By Kishori Krishnan Exclusive To Gold Investing News
The Emperor is naked. The debt of the US government is turning out to be in fact irredeemable. And gold is poised to break out. Remember, gold outperforms in a crisis.
The inconspicuous beginnings of irredeemable debt have blossomed into a colossal edifice in the United States, a fantastic debt tower that is soon set to keel over. And to top it all President Barack Obama on Saturday further raised the debt ceiling.
Congratulating Congress for restoring a requirement that the federal government spend only what it can afford - a day after authorizing $1.9 trillion more federal debt, the President signed on the dotted line. And set the tone.
That one step has raised the government’s debt ceiling from $12.4 trillion to $14.3 trillion.
Remember just one point - As long as the US monetary and fiscal policies remain debt-based, all the signs herald that gold’s bull run is just around the corner.
The US debt crisis has also posed the question of how long the world’s leading power can remain its largest borrower.
Carmen Reinhart, an economics professor at the University of Maryland and a former IMF official, has been quoted by AP as saying that the nation’s fast-growing indebtedness may not have a visible impact at this point on ordinary Americans. But some day it will.
“Markets can turn very quickly. And a high debt level makes us very vulnerable to shifts in sentiment that we cannot predict.”
It is clearly a crisis of confidence. When investors find that their faith in paper currency is shaken, the value of that currency erodes. Additional sovereign-debt downgrades from ratings agencies are but one potential trigger of a currency crisis. Look at what happened when the EU pledged to aid Greece.
At such time and under similar conditions, gold soars, as investors seek to protect their purchasing power.
Back in the US, a spokesman for House Republican Leader John Boehner of Ohio has criticised Obama for the move.
“Why did President Obama choose to sign the largest increase in the debt limit in history behind closed doors?” said Michael Steel, the spokesman. “Perhaps because he just proposed a budget with deficits that his own administration officials define as ‘unsustainable’.”
The deficit is projected to hit a record $1.6 trillion this year, or 10.6 per cent of the economy.
The debt limit bill also enacts into law pay-as-you-go budgeting rules, intended to make it harder for lawmakers to add to the deficit.
Obama wants to reduce, what he on February 1 called “a decade of profligacy”. But by signing on the dotted line, he has projected the government would run $8.5 trillion in deficits over the next 10 years.
And what does this mean for gold? A clear bull run.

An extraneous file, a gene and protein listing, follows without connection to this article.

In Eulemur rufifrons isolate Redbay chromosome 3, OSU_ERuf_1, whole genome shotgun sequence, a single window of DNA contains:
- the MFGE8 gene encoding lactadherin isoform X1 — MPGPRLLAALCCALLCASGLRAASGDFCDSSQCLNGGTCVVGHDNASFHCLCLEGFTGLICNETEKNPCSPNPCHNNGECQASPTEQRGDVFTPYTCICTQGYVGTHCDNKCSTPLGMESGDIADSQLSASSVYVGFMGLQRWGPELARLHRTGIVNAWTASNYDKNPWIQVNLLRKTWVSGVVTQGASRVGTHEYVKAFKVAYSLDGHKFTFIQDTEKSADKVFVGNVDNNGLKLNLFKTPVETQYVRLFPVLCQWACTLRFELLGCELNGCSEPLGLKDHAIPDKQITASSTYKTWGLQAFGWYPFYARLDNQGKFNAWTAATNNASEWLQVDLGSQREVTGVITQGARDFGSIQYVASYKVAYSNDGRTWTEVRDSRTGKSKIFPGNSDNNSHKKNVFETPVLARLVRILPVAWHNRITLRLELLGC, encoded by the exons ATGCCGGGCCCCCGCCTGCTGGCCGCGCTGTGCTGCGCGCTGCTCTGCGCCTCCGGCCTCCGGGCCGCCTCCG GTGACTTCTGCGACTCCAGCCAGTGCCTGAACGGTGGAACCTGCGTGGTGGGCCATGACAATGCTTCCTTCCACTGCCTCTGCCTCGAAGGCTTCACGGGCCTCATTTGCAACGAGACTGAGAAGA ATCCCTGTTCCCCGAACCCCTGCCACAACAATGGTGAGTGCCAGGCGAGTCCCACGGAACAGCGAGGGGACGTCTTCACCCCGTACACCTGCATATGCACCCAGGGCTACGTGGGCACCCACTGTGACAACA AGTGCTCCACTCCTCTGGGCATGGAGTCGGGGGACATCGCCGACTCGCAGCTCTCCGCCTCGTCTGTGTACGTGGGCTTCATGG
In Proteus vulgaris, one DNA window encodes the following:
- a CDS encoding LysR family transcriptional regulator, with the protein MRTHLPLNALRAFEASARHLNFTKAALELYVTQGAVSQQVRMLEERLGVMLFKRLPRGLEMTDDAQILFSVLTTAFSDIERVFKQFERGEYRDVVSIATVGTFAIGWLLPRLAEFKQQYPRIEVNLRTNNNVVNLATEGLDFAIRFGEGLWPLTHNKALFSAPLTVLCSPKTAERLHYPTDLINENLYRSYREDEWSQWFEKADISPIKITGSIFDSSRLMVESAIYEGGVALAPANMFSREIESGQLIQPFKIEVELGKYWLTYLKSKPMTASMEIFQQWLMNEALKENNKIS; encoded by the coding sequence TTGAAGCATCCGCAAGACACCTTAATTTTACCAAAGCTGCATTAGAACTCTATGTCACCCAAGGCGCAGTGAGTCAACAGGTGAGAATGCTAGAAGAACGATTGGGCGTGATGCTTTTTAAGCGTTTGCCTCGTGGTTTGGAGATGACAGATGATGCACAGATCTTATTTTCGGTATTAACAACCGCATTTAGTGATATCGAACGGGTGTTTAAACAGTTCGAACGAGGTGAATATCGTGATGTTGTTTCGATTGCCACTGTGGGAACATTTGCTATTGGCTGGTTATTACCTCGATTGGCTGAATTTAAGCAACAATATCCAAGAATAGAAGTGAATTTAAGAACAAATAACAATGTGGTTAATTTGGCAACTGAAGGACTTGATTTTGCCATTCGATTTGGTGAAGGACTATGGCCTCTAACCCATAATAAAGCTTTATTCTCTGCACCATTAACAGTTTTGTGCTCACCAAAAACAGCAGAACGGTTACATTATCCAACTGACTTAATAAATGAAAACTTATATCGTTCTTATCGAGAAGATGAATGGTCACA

Many analysts insist that gold’s rise above $1,000 an ounce was due to investor concern over the debasing of the US dollar. However, the very same policy prescription that caused the meltdown over a year ago is being used once again to refloat the economy.
Also, remember the downgrades in December last year, to government debt for Greece, Spain, and Portugal. All of them signalled upcoming debt related earthquakes.
Get ready for the aftershocks now.
Irredeemable debt has been with mankind for many years. Before August 14, 1971, debts were obligations, and the word `bond’ was just that: the opposite of freedom. The privilege of issuing debt had a countervailing responsibility: that of repayment.
Do you see any of that happening over the next couple of years?
Ron Holland in his piece, has even suggested secession as a solution to what he terms the Washington Debt Threat.
“Breaking free of the false chains that threaten our economic future from the likely Washington debt/dollar collapse might be our la
st chance to safeguard our financial security and liberty from the hyperinflation and crushing new tax increases to be forced on this and future generations from the bailouts and national debt,” he wrote.
All the new debt being created represents an equal amount of new dollars being created and going into the financial system. And the US dollar is bound to collapse under the weight of the massive deficit.
Remember the autumn of 2008, when the world stood on the brink of financial collapse, gold had plunged. It fell to $712.30 an ounce on November 12 2008, as investors repatriated risky assets, prompting the dollar to rise.
Juxtapose this against America’s debt load, that exploded during the financial crisis, with unprecedented government spending and by underwriting of private sector’s debt obligations. What happened to the dollar?
The US has reportedly sold more than $2.1 trillion of treasury notes and bonds in fiscal 2009, more than the previous combined two years.
Also, do not forget gold’s role as an overlooked benchmark, that shows the greenbacks’ rapid loss of purchasing power.
Gold is a barometer of investor anxiety, and clearly today, there is too much anxiety.